Last April, the Sewree TB Hospital started the Directly Observed Treatment Short-course (DOTS)-Plus initiative for patients detected with multi-drug resistant tuberculosis (MDR-TB), wherein patients are resistant to at least two of the best anti-TB drugs prescribed in the first line of treatment. These patients are usually admitted for a week to check if the patient had an adverse reaction of the drug administered and to ensure compliance.
Of the 276 patients admitted since April, 20 died. Seventeen patients did not come to the hospital for a follow-up.
Of the total of 44 DOTS-plus beds available in the hospital, 15 were occupied this month.
One 55-year-old patient was detected with extensively drug-resistant tuberculosis (XDR-TB), where the patient is resistant to the most effective anti-TB drugs. “I have been suffering from TB for around two years. I got TB after my wife died of the same disease four years ago,” said a XDR-TB patient, who requested anonymity. The patient, a former mill worker from Wadala, has been admitted to Sewree hospital for the third time in the past two years.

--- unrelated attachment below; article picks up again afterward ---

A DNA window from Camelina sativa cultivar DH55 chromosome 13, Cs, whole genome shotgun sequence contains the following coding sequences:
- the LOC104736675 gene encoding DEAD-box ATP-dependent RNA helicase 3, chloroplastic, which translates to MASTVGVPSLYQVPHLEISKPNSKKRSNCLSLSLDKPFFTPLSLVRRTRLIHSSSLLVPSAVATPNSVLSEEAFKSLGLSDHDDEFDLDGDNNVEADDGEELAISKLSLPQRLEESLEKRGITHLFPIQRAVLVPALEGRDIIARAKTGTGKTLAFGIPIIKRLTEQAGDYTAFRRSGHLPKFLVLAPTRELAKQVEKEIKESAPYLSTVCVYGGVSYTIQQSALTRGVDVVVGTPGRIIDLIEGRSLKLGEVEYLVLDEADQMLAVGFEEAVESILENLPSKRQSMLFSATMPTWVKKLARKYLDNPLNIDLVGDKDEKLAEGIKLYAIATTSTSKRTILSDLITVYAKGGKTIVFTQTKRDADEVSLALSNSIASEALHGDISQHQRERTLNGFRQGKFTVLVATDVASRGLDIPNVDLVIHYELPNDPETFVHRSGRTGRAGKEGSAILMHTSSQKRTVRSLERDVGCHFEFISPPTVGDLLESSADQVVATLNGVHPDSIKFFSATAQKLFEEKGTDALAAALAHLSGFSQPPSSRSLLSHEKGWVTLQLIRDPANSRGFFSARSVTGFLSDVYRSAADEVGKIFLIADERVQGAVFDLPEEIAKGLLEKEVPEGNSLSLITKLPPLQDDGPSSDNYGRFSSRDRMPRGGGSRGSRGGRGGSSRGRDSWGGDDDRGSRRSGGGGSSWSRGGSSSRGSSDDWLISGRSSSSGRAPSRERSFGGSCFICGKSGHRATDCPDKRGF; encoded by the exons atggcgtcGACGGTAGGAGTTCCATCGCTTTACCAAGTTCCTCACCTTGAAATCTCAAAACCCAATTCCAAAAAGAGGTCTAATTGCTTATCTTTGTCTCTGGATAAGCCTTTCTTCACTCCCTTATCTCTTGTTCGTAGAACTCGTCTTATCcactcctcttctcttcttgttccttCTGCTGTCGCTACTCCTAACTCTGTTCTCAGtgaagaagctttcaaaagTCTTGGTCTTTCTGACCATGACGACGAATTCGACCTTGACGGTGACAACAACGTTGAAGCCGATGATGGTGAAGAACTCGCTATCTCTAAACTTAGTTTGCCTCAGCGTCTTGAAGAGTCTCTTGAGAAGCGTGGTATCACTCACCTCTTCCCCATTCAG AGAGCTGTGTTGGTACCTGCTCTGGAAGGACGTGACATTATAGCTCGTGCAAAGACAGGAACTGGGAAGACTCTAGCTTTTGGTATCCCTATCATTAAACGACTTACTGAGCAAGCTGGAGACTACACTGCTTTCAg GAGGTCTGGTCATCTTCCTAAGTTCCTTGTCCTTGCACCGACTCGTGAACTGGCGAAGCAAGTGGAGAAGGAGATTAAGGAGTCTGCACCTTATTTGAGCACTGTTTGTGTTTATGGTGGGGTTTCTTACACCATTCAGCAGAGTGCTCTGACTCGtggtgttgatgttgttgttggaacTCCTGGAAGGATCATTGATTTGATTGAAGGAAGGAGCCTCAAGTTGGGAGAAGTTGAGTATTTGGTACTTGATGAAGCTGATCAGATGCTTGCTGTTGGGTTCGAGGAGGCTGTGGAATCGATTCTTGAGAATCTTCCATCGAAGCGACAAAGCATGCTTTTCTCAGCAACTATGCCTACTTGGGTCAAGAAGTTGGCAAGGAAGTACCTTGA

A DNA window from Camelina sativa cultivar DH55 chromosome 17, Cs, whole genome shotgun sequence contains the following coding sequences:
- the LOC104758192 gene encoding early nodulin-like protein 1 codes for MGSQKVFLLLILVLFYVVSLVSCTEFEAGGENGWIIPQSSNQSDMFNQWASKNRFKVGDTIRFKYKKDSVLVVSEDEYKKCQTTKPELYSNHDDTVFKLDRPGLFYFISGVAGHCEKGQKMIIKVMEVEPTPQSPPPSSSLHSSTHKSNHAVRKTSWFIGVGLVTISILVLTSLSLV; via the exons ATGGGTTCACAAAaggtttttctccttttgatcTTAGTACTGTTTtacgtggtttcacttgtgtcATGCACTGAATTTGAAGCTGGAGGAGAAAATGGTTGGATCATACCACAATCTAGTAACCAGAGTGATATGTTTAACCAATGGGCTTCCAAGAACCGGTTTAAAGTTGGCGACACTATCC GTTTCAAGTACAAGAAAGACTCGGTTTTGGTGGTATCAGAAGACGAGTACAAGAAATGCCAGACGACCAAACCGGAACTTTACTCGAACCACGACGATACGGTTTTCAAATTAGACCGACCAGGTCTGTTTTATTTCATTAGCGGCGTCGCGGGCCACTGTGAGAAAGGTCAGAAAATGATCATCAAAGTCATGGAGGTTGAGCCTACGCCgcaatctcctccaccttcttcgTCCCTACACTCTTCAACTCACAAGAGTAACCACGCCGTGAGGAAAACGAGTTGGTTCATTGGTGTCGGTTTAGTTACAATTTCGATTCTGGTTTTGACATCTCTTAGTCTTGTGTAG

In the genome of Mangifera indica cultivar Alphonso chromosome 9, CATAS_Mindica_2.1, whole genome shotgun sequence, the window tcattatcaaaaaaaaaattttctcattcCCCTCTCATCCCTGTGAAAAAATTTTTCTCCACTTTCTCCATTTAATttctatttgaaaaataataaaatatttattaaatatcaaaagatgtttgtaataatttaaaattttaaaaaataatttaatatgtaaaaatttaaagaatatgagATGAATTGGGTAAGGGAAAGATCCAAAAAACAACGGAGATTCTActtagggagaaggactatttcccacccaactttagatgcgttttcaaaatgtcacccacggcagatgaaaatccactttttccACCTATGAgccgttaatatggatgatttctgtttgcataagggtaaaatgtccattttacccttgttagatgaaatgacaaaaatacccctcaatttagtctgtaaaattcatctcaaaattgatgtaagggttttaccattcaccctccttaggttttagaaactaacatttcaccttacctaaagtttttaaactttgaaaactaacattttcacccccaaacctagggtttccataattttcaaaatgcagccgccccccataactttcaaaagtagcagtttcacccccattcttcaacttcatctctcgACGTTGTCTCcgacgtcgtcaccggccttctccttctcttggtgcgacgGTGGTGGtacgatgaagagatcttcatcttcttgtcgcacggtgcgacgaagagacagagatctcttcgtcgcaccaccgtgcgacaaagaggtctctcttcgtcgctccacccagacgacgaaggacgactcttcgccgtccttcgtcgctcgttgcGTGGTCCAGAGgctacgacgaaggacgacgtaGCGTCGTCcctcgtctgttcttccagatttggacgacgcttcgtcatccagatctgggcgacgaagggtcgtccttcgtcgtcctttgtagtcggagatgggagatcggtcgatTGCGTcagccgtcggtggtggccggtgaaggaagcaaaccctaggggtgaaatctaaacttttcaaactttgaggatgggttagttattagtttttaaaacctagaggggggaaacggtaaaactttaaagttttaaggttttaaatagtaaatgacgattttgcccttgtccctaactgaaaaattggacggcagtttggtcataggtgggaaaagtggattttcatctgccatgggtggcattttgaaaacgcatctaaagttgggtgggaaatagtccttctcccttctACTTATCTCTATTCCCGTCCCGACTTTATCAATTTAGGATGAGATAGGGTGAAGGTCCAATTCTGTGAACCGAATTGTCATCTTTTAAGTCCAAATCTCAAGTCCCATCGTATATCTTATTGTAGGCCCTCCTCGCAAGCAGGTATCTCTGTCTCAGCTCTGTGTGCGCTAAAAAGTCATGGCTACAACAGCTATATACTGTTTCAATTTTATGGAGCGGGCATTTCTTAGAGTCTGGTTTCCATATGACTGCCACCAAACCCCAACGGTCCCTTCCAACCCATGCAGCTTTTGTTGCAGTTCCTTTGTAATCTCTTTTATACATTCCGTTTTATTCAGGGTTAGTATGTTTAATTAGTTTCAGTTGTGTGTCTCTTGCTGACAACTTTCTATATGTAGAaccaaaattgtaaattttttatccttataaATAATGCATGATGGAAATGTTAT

Last year, the National Institute of Tuberculosis, Bangalore, confirmed that one of the patients who died was suffering from XDR-TB.
More than 100 chemists to attend TB workshops
On Saturday and Sunday, more than 100 chemists will participate in training programmes for tuberculosis awareness in two separate workshops at Mulund and Ulhasnagar.
These workshops are held as part of an awareness initiative run by the BMC and the Indian Pharmaceutical Association (IPA).
In the past year, the initiative involved 150 chemists from Bhiwandi, Kalyan and Dombivli. They were trained to provide government’s TB DOTS (Directly Observed TB Short Course) medicines and patient identification.
The IPA plans to train at least 500 retail pharmacists by next year. HTC